Tyler Gaffney, Darryl Roberts Waived/Injured By Patriots; What That Means


The New England Patriots weren’t shy about how much they liked and wanted to see out of running back Tyler Gaffney this offseason.

The third-year pro, who spent his first two NFL seasons on injured reserve, carried the ball 35 times for 152 yards with one touchdown this preseason.

Gaffney hurt his foot in the third quarter of the Patriots’ final preseason game, however, and was waived/injured Saturday as New England trimmed its roster to 53 players.

Cornerback Darryl Roberts, who was locked in a roster battle with rookies Cre’Von LeBlanc and Jonathan Jones (Jones won out) also was waived/injured Saturday.

What this means is if/when Gaffney and Roberts pass through waivers Sunday at noon, they would revert to the Patriots’ injured reserve list. The Patriots can choose to keep them on injured reserve throughout the season or …

— A player and team can agree to a release with an injury settlement. In this instance, the team agrees to pay the player for a determined length of time until he’s expected to recover from the injury. The player is released immediately upon being waived with the injury settlement and can be claimed or sign with a new team at any time, though he cannot “double dip” by being paid by both teams. The Patriots would be able to re-sign Gaffney or Roberts under this circumstance, but they would be forced to wait until three weeks after the agreed settlement is over, per NFL rules. So, for example, if Gaffney and the Patriots agree to a four-week settlement, the Patriots couldn’t sign him for seven weeks.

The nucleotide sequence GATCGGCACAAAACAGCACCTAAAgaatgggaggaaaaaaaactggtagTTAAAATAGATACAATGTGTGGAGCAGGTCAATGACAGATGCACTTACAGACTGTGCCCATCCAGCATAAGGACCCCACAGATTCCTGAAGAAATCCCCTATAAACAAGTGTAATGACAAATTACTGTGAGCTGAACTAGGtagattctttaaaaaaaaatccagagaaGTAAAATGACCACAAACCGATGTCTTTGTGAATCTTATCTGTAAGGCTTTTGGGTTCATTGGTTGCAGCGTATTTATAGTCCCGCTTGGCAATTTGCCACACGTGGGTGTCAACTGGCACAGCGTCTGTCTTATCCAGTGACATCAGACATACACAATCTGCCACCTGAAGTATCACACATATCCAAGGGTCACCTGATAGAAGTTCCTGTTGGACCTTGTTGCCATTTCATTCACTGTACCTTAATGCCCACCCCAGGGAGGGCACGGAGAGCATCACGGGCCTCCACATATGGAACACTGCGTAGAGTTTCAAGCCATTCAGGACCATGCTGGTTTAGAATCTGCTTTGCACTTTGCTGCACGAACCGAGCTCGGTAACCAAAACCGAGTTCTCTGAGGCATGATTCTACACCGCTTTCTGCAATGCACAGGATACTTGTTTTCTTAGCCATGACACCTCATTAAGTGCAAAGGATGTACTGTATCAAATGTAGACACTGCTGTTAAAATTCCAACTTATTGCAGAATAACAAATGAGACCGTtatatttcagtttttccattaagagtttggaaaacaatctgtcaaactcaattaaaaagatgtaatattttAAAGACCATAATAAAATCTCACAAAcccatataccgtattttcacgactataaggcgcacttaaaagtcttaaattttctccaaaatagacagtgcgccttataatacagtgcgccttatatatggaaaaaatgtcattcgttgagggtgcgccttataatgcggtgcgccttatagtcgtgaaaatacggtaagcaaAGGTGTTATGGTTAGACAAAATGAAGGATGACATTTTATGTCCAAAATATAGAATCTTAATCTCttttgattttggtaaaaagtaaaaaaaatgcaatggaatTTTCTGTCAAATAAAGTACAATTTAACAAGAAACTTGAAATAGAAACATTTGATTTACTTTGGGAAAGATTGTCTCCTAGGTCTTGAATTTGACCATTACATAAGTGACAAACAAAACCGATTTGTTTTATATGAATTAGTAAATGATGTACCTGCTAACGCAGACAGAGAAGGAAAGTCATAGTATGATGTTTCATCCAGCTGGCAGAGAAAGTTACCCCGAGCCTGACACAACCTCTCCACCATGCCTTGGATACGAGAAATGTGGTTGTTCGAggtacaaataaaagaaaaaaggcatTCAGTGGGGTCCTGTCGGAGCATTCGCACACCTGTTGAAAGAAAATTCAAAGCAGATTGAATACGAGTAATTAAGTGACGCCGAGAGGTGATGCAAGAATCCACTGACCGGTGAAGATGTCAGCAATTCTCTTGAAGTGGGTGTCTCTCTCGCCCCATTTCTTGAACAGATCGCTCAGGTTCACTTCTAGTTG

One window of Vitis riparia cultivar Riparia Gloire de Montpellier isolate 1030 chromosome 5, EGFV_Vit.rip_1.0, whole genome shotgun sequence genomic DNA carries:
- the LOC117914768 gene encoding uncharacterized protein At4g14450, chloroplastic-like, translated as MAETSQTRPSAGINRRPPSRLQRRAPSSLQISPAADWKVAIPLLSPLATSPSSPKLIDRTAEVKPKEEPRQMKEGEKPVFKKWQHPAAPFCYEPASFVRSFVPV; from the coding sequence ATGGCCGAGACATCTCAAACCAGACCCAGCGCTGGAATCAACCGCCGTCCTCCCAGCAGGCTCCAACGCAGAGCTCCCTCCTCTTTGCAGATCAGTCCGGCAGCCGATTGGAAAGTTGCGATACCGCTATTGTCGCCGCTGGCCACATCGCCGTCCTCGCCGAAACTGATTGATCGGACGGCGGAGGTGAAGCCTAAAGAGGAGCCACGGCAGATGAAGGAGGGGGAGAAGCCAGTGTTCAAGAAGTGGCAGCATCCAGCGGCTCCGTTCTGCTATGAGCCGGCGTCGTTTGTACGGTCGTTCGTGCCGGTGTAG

— The Patriots also could waive Gaffney or Roberts from injured reserve once they’re healthy and healed. The players would be subject to waivers, but if they cleared, they could be signed to the Patriots’ active roster or practice squad.

So, while Gaffney and Roberts are headed for injured reserve if they clear waivers, that doesn’t necessarily mean their seasons are over. Gaffney spent his first two seasons on injured reserve, and Roberts spent his rookie season in 2015 on injured reserve, so it’s unlikely they’ll want to spent another year on the list if their injuries aren’t season-ending.

Thumbnail photo via Bob DeChiara/USA TODAY Sports Images

More Stories

© 2016 NESN